PII Theft: Surprising News About Hard Drives – and Data Breaches

Posted  January 26, 2016  by  Shred-it

personally identifiable information security
There’s still a wide-held belief that most data breach incidents are the result of information thieves hacking into large retailers and stealing customer credit and debit card numbers.

But a recent analysis by security software company Trend Micro turned that assumption on its head.

Trend Micro analyzed Privacy Rights Clearinghouse data breach records from the last 10 years and found that not only are retailers way down on the target list, but hacking and malware are NOT the leading causes of theft of PII (personally identifiable information) and data breaches.

Causes of Personally Identifiable Information Theft:

Device Loss

The analysis report showed that ‘device loss’ was actually responsible for the most data breaches.

Device loss accounted for 41% of all breaches. The report combined portable devices loss (24%), physical loss (11.6%), and stationary device loss (5.4%), to arrive at that number.

Hacking and malware accounted for 25% of breach methods while ‘unintended disclosure’ made up 17%.

Healthcare, Not Retail

The report also showed that healthcare organizations – not retailers – are most affected by data breaches today.

The healthcare sector includes hospitals, clinics, private or public healthcare providers as well as patient billing, health plans, cloud services and other associates.

Criminals are targeting the information-rich healthcare sector because a lot of PII is stored in one place including social security numbers, addresses and dates of birth. 

These organizations had 26.9% of all breaches in the past decade.

Other Surprises

The report showed that education was the second most ‘breached’ industry, accounting for 16.8% of all breaches. The government sector accounted for 15.9%. Retail was in fourth spot, accounting for 12.5% of breaches.

The report was a good reminder that information security is not just about cyber safeguards. The physical security of hard drives that contain PII and other confidential information is important too.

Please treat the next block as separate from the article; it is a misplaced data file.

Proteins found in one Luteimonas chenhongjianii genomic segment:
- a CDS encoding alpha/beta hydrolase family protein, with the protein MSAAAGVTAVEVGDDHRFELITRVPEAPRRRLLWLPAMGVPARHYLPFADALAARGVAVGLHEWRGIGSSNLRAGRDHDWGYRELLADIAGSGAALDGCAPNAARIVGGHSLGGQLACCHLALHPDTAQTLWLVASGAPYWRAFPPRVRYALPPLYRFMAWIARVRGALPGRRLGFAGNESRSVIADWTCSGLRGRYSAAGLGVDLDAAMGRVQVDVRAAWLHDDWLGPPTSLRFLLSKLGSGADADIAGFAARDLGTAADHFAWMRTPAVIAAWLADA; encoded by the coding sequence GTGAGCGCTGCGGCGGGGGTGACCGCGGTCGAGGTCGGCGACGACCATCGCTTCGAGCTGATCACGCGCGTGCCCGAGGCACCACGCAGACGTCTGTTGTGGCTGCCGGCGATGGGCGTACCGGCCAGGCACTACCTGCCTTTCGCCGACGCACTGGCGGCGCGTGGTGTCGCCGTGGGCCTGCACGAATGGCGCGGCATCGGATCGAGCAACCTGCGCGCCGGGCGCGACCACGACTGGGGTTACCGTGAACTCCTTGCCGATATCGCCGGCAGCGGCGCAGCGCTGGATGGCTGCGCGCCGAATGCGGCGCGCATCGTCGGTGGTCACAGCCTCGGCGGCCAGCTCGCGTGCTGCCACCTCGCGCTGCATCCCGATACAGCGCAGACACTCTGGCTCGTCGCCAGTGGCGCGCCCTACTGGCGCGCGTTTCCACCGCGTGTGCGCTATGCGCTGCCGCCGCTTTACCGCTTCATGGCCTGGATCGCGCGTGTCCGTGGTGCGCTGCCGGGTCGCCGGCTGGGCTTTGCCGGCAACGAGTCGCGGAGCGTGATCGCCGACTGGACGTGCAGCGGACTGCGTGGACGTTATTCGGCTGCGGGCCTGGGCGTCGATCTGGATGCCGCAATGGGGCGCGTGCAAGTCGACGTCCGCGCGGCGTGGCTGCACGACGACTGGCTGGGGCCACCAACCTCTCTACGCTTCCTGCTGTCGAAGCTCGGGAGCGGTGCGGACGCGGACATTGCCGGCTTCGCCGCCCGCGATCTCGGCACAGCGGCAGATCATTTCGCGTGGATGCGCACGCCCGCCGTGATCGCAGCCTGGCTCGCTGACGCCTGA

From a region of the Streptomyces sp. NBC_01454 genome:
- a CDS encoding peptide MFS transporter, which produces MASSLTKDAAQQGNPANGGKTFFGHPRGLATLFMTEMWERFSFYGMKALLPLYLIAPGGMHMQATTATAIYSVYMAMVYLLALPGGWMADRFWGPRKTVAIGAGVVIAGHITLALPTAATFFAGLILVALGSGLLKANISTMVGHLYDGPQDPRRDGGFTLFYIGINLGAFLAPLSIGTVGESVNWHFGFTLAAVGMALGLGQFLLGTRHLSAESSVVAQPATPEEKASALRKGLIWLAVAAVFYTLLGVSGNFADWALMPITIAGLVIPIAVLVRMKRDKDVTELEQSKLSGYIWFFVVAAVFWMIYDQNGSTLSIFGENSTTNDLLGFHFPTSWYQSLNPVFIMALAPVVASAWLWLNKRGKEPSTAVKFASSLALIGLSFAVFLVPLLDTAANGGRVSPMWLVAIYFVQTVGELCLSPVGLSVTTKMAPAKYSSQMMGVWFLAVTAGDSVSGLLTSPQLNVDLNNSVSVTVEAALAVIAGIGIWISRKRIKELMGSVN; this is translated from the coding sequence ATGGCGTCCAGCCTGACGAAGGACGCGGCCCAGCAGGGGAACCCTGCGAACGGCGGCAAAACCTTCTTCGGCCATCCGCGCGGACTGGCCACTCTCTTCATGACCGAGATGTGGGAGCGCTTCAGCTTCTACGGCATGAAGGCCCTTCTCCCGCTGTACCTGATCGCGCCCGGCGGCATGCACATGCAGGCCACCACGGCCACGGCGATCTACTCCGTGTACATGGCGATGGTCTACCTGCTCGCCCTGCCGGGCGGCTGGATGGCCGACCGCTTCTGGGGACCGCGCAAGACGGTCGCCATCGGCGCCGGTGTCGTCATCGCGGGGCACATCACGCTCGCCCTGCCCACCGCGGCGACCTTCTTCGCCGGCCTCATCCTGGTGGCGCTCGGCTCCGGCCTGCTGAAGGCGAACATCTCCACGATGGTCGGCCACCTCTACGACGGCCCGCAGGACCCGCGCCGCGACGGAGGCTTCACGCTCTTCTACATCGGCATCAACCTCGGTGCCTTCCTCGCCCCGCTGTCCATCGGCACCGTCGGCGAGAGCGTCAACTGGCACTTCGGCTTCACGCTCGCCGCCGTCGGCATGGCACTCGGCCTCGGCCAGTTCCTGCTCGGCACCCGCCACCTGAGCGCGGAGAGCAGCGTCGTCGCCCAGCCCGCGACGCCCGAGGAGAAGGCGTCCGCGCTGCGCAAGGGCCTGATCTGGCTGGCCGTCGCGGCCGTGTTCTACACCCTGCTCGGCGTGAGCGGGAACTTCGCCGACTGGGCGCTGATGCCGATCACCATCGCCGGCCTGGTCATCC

Best practices for protecting laptops, smart phones, tablets, thumb drives, and stationary devices.

  • Support a culture of security, and provide on-going security awareness training so all employees keep security top of mind in and outside of the office. In workplace programming, promote initiatives such as Data Privacy Day (held every January 28) to raise awareness about privacy and data protection.
  • Create a mobile device strategy, and keep it updated with current trends - ‘wearables’ in the workplace are now in the news. One industry expert predicted “more incidents with cloud providers and third-party breaches of technology, particularly wearables that store a lot of household data”.
  • Identify other vulnerabilities in the workplace (office printers, IT device storage) – and target those with safeguarding strategies. Introduce a Clean Desk Policy so that work areas are kept ‘clean’ of confidential information in paper form but also visible on computer monitors. Lock up mobile devices, or carry them for safe-keeping.
  • Partner with a document destruction expert that provides secure destruction services for paper and hard drives. Storing old hard drives increases the risk of a data because there is no reliable method to permanently remove information from drives.

Losing or having a laptop stolen can cost more than you think. Check out our laptop security infographic to find out the hidden costs of a laptop.

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